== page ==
Abstract

We experimentally and numerically demonstrate the transverse electrical response produced by circularly-polarized light with normal incidence observed as transverse photoinduced voltage across the plasmonic metasurface made of triangle holes. The measured transverse photo-induced voltage is consistent with the calculated acting force on electrons in the metasurface by using the Maxwell's stress tensor. The polarity of voltage reverses as the incident spin (light helicity) switches from right-handed circular polarization to left-handed circular polarization. The origin of the spin-dependent voltage sign is the broken symmetries of the electric and magnetic fields in the triangle hole due to the opposite circular polarizations. The demonstrated results open up many opportunities in further investigating the second-order nonlinear optical effects of metamaterials and metasurfaces, and developing applications in high-speed photodetectors, polarimeters, and optical sensors.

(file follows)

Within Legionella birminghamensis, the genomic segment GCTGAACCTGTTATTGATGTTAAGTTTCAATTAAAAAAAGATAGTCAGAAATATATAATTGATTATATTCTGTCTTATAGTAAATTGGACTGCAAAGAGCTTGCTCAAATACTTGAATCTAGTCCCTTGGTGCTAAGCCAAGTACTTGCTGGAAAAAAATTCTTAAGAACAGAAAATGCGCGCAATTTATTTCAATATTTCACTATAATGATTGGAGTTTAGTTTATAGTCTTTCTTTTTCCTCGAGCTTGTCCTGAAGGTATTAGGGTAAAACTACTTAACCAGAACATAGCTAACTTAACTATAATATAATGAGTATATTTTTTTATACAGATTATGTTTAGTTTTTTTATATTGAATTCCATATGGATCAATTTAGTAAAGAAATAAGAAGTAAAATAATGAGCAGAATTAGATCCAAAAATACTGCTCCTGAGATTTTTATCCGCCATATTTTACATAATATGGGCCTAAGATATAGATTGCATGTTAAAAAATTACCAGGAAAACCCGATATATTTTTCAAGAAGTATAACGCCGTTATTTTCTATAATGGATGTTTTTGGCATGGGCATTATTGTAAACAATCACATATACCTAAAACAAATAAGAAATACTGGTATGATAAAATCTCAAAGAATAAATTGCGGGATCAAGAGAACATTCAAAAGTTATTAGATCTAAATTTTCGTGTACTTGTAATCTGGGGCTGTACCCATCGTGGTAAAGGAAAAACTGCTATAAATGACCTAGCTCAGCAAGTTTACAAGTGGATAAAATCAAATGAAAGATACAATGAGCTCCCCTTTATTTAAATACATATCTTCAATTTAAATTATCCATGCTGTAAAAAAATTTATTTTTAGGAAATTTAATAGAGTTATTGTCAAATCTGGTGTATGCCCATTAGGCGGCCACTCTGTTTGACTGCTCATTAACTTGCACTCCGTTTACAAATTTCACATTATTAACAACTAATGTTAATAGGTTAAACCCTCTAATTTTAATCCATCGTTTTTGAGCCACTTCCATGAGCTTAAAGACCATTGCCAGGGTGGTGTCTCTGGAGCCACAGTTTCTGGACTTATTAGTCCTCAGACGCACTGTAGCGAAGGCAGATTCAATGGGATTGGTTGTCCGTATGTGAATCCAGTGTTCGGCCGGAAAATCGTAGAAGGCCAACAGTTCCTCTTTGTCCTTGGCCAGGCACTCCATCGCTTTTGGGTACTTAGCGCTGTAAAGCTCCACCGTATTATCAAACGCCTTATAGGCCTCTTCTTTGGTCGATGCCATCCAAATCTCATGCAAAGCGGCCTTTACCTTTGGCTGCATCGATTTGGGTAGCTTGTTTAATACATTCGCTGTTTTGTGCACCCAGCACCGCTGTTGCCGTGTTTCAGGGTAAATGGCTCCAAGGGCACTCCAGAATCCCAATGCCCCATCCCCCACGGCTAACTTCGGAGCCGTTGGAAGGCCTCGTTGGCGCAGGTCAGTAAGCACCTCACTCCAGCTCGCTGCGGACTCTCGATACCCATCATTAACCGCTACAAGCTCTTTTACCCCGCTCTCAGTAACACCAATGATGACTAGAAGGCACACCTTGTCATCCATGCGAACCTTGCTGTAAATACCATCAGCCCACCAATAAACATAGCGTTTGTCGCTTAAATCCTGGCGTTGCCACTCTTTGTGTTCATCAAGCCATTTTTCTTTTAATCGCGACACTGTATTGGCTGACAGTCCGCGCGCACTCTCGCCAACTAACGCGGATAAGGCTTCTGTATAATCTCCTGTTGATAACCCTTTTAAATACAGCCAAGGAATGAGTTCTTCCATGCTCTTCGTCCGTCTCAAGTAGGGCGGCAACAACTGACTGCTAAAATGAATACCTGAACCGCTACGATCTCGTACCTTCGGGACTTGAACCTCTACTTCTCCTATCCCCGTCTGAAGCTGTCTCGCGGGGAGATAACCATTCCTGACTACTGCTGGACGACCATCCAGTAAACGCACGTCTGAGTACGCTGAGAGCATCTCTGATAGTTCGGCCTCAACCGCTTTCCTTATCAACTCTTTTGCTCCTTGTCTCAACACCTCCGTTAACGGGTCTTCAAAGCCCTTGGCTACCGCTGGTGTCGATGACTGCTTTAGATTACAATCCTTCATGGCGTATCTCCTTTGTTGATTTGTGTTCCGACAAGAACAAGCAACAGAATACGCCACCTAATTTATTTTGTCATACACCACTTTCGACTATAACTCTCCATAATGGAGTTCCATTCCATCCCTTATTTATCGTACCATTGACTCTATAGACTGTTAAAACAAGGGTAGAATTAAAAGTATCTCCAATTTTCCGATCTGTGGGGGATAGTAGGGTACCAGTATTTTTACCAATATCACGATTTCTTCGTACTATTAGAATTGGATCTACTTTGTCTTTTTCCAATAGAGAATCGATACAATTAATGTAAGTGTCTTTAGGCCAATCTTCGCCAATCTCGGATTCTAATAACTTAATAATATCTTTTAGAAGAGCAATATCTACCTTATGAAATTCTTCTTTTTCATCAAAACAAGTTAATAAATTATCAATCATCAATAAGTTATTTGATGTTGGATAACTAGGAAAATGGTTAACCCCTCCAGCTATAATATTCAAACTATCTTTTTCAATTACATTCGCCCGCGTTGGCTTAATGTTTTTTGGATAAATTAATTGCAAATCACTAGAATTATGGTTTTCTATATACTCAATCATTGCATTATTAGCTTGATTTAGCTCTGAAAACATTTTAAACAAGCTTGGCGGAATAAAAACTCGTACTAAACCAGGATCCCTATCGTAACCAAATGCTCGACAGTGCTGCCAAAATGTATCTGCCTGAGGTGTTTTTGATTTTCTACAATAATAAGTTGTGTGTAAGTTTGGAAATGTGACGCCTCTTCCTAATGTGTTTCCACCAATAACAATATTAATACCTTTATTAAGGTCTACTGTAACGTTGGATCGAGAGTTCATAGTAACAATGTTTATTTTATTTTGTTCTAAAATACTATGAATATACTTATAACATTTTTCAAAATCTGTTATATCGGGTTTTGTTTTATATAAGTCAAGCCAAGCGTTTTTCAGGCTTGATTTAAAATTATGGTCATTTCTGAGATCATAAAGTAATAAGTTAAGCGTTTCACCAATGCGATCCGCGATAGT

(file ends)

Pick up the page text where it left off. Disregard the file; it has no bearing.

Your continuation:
Department(s)

Mechanical and Aerospace Engineering

Comments

National Science Foundation (NSF) (ECCS-1653032, DMR-1552871); Office of Naval Research (ONR) (N00014-16-1-2408).

Keywords and Phrases

Photodetectors; Plasmonics; Plasmons; Circularly polarized light; Electric and magnetic fields; High speed photodetectors; Normal incidence; Opposite circular polarizations; Photo-induced voltage; Second-order nonlinear optical; Transverse electrical; Circular polarization

International Standard Serial Number (ISSN)

1094-4087

Document Type

Article - Journal

Document Version

Final Version

File Type

text

Language(s)

English

Rights

© 2018 Optical Society of America (OSA), All rights reserved.

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